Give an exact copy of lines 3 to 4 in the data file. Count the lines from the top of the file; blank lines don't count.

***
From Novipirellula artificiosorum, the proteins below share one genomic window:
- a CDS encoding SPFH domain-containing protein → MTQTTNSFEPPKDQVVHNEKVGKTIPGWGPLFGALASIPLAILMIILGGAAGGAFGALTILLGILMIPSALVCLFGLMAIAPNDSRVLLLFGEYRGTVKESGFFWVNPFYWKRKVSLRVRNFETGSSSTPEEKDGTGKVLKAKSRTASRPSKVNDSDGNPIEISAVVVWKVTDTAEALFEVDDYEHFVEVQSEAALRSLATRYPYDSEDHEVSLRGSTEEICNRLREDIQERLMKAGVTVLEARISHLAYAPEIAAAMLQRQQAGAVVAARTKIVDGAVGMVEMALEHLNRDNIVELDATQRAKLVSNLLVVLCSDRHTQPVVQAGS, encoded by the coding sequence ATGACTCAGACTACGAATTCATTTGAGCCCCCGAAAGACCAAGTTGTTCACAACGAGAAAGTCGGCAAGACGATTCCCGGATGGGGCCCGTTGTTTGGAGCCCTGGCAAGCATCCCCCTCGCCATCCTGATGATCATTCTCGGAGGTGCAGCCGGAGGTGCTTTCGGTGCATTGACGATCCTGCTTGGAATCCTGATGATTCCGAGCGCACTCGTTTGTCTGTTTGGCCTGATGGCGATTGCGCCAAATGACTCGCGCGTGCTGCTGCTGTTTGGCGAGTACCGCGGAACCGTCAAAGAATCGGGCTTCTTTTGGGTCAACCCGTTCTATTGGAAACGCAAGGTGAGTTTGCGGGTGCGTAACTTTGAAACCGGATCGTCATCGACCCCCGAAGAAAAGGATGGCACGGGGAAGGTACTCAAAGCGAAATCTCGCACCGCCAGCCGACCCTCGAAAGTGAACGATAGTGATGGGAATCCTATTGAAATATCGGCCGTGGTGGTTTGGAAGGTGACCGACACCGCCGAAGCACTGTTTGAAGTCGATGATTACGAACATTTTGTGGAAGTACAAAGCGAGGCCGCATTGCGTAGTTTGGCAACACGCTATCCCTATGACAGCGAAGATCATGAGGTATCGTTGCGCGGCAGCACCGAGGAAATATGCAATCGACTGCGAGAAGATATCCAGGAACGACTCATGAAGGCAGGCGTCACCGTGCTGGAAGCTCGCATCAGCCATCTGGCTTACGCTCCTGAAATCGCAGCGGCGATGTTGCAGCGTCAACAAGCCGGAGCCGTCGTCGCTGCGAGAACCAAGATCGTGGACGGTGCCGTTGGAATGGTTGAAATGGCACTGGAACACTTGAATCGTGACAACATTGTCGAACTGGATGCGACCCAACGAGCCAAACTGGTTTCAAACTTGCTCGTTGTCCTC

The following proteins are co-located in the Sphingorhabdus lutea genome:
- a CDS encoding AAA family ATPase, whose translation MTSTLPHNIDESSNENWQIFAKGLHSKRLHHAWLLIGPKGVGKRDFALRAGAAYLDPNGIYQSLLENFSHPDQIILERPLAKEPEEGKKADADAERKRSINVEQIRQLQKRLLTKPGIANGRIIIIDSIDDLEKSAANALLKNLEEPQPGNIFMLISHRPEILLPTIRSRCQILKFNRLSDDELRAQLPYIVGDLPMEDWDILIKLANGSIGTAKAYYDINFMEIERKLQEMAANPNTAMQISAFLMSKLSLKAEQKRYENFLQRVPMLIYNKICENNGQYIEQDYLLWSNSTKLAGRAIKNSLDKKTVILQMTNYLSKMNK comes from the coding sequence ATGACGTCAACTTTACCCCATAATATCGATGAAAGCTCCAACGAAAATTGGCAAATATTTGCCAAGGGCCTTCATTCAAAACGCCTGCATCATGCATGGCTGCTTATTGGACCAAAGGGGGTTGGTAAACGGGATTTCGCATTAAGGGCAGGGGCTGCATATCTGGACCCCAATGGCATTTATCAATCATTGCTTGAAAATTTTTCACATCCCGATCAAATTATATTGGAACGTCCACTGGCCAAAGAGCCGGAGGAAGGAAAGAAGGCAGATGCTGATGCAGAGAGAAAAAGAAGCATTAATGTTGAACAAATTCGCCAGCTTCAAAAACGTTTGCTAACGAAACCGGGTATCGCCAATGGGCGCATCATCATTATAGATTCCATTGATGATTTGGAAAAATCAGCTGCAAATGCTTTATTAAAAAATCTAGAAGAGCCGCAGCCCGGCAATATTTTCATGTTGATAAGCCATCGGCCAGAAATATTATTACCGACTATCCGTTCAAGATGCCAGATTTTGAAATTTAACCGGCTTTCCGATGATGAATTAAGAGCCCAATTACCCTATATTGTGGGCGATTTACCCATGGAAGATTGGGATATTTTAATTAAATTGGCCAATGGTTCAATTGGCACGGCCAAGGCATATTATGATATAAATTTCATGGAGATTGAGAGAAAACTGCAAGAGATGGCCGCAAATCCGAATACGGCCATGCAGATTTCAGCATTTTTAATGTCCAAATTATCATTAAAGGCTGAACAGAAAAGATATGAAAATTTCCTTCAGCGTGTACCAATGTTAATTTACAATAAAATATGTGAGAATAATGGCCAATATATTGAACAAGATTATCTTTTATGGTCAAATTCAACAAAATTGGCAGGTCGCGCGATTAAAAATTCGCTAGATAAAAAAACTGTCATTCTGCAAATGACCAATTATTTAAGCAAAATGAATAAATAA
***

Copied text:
The following proteins are co-located in the Sphingorhabdus lutea genome:
- a CDS encoding AAA family ATPase, whose translation MTSTLPHNIDESSNENWQIFAKGLHSKRLHHAWLLIGPKGVGKRDFALRAGAAYLDPNGIYQSLLENFSHPDQIILERPLAKEPEEGKKADADAERKRSINVEQIRQLQKRLLTKPGIANGRIIIIDSIDDLEKSAANALLKNLEEPQPGNIFMLISHRPEILLPTIRSRCQILKFNRLSDDELRAQLPYIVGDLPMEDWDILIKLANGSIGTAKAYYDINFMEIERKLQEMAANPNTAMQISAFLMSKLSLKAEQKRYENFLQRVPMLIYNKICENNGQYIEQDYLLWSNSTKLAGRAIKNSLDKKTVILQMTNYLSKMNK comes from the coding sequence ATGACGTCAACTTTACCCCATAATATCGATGAAAGCTCCAACGAAAATTGGCAAATATTTGCCAAGGGCCTTCATTCAAAACGCCTGCATCATGCATGGCTGCTTATTGGACCAAAGGGGGTTGGTAAACGGGATTTCGCATTAAGGGCAGGGGCTGCATATCTGGACCCCAATGGCATTTATCAATCATTGCTTGAAAATTTTTCACATCCCGATCAAATTATATTGGAACGTCCACTGGCCAAAGAGCCGGAGGAAGGAAAGAAGGCAGATGCTGATGCAGAGAGAAAAAGAAGCATTAATGTTGAACAAATTCGCCAGCTTCAAAAACGTTTGCTAACGAAACCGGGTATCGCCAATGGGCGCATCATCATTATAGATTCCATTGATGATTTGGAAAAATCAGCTGCAAATGCTTTATTAAAAAATCTAGAAGAGCCGCAGCCCGGCAATATTTTCATGTTGATAAGCCATCGGCCAGAAATATTATTACCGACTATCCGTTCAAGATGCCAGATTTTGAAATTTAACCGGCTTTCCGATGATGAATTAAGAGCCCAATTACCCTATATTGTGGGCGATTTACCCATGGAAGATTGGGATATTTTAATTAAATTGGCCAATGGTTCAATTGGCACGGCCAAGGCATATTATGATATAAATTTCATGGAGATTGAGAGAAAACTGCAAGAGATGGCCGCAAATCCGAATACGGCCATGCAGATTTCAGCATTTTTAATGTCCAAATTATCATTAAAGGCTGAACAGAAAAGATATGAAAATTTCCTTCAGCGTGTACCAATGTTAATTTACAATAAAATATGTGAGAATAATGGCCAATATATTGAACAAGATTATCTTTTATGGTCAAATTCAACAAAATTGGCAGGTCGCGCGATTAAAAATTCGCTAGATAAAAAAACTGTCATTCTGCAAATGACCAATTATTTAAGCAAAATGAATAAATAA